by Gary Tedman
It is certainly possible to agree with the general principles of this article on art, and as Angela Davis says:
"Bourgeois aesthetics has always sought to situate art in a transcendent realm, beyond ideology, beyond socioeconomic realities, and certainly beyond the class struggle."
But at the same time to criticize it for a number of things that are lacking from a strictly Marxian perspective.
Davis presents us with a view of art that is mostly understood as spontaneous, and which is regarded as progressive because of where it apparently comes from (slaves, working class, oppressed people, victims of exploitation). It therefore tends to obscure the fact that the existing capitalist state has, and has had for a long time, an education system in place for art which affects all culture by mass communications. This should not be disregarded or overlooked in its effects, especially in a way that tends to contradict the principle (that I have quoted above) and leaves us believing once more in art's transcendence (although perhaps this time a 'Left' transcendence).
All apparently 'spontaneous' and 'popular' art is produced within society as it exists, and as it exists it has a dominant culture that is produced via certain methods of production within the dominant mode of production. In this situation we cannot simply begin by assuming that the 'popular' and apparently spontaneous is some sort of pure (and so automatically progressive) product. Our 'popular cultural legacy' has to be determined and proved to be that, not simply accepted on the basis of a loose and unscientific consensus based on appearance alone, even amongst comrades and friends. The idea of a 'people's art' that has 'emerged from the history of labor militancy' is not 'rich and vibrant' just because we assert this forcibly, or even just because it is made by oppressed black people and women.
It is the starting point for the analysis that is at fault here. There is no 'pure' starting point, no 'absolute origin', art is born in the class struggle (because history is the history of class struggle) and is subject to it, always and already. So no art can seriously be regarded as spontaneous and pure. Moreover the art which attempts most to represent itself in this way is precisely the art loved by the bourgeoisie, who always like to deny the role of their own institutions in the production of art and the artist, and which they invariably refer to as original and spontaneous acts of genius, transcending all mundane life, even when it was manufactured by their education and cultural systems.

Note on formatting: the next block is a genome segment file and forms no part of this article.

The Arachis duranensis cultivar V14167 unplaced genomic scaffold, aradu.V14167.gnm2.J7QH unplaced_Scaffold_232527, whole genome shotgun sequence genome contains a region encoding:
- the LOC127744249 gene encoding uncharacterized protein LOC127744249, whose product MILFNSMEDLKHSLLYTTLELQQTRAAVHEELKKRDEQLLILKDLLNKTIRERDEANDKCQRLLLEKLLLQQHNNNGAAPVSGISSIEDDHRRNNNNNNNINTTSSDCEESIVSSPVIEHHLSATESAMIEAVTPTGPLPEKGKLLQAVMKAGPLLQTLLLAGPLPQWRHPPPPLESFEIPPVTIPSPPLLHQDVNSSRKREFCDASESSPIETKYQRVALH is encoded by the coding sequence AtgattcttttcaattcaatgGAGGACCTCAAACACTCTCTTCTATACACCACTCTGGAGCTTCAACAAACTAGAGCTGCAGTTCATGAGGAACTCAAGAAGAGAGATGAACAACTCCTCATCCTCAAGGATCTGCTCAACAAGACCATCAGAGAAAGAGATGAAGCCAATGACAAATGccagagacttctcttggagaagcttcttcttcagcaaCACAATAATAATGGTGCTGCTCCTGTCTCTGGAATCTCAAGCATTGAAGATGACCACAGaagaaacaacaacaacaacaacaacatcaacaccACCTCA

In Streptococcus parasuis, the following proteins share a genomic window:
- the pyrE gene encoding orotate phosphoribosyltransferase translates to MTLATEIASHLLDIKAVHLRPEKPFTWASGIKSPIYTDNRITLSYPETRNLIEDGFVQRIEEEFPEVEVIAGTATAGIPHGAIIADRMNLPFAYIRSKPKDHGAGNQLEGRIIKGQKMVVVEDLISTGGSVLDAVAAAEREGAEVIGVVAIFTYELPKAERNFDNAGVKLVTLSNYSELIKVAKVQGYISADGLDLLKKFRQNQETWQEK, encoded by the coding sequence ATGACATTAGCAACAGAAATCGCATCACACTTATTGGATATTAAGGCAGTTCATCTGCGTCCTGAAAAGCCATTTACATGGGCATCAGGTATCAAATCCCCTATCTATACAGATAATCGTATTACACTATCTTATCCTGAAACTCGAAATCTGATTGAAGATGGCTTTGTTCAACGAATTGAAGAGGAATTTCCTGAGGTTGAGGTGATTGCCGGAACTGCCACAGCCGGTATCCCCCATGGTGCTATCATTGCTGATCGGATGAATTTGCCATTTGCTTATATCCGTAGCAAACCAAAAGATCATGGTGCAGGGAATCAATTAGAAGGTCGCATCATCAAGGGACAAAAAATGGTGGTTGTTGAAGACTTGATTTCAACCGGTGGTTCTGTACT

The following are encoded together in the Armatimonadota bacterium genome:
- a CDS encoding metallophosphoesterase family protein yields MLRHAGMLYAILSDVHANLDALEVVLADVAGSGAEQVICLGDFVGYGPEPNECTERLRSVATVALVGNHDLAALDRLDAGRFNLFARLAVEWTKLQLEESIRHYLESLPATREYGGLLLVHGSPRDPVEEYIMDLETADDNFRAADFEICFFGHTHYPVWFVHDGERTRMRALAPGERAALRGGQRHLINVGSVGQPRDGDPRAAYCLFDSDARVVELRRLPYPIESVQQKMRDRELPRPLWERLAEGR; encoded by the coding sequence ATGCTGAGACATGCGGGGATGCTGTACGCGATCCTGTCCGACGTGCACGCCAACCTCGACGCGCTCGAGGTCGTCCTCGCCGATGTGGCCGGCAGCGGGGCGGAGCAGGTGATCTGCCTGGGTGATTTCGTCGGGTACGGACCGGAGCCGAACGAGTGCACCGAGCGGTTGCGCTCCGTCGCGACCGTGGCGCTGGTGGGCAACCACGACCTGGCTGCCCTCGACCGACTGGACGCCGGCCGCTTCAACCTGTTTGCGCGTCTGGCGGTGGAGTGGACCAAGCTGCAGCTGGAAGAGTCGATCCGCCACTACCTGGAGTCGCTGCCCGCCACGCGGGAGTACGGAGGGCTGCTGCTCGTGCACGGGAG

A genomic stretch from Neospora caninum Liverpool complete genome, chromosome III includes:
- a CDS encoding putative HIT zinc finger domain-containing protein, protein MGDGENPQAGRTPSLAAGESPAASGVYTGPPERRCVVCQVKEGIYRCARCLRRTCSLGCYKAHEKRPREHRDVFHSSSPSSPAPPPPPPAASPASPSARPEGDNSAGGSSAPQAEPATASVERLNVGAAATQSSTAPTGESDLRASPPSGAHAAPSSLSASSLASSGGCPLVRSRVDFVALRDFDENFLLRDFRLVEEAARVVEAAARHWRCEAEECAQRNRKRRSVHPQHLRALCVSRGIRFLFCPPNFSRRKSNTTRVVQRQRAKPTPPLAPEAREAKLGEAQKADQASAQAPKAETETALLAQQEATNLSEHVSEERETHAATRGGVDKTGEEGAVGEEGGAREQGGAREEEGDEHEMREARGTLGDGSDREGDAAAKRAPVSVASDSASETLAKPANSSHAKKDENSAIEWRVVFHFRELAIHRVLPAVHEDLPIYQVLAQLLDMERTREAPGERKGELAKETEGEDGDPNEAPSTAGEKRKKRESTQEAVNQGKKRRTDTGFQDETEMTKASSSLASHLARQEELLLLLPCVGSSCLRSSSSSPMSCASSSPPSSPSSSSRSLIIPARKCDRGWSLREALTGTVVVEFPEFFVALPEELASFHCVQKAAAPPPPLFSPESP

"Progressive art can assist people to learn not only about the objective forces at work in the society in which they live, but also about the intensely social character of their interior lives."
How true this seems to be.
But, what is progressive art? How can we define it? Indeed we do not here even have a definition of art in general, of what art does (what social function it performs). In the absence of such a definition everything that follows can only be taken as well-informed, but still only asserted, opinion.
"...a love song can be progressive if it incorporates a sensitivity toward the lives of working-class women and men"
How true this seems to be, again. And who would want to argue against more sensitivity towards working class lives? But this seems to point, without openly doing so, towards a mainly didactic (i.e. realist) job for art, as if it were only a question of informing in the right way the feelings and consciousness of people.
Is it that simple? In short, is art just a question of changing the story-line in an advertising narrative to give it progressive credentials?
If it were that simple the problem would not still be a problem.
Are we sure that popular music has 'awakened social consciousness in the community'? How? By what measure? Could we not also say that popular music has also hypnotized people into a sort of sanitized and safe rebellion with added niche marketing for fashion apparel? I am sure the author is aware of this problem of course, but I feel it needs to be addressed more directly.
"If slaves were permitted to sing as they toiled in the fields and to incorporate music into their religious services, it was because the slaveocracy failed to grasp the social function of music in general and particularly the central role music played in all aspects of life in West African society."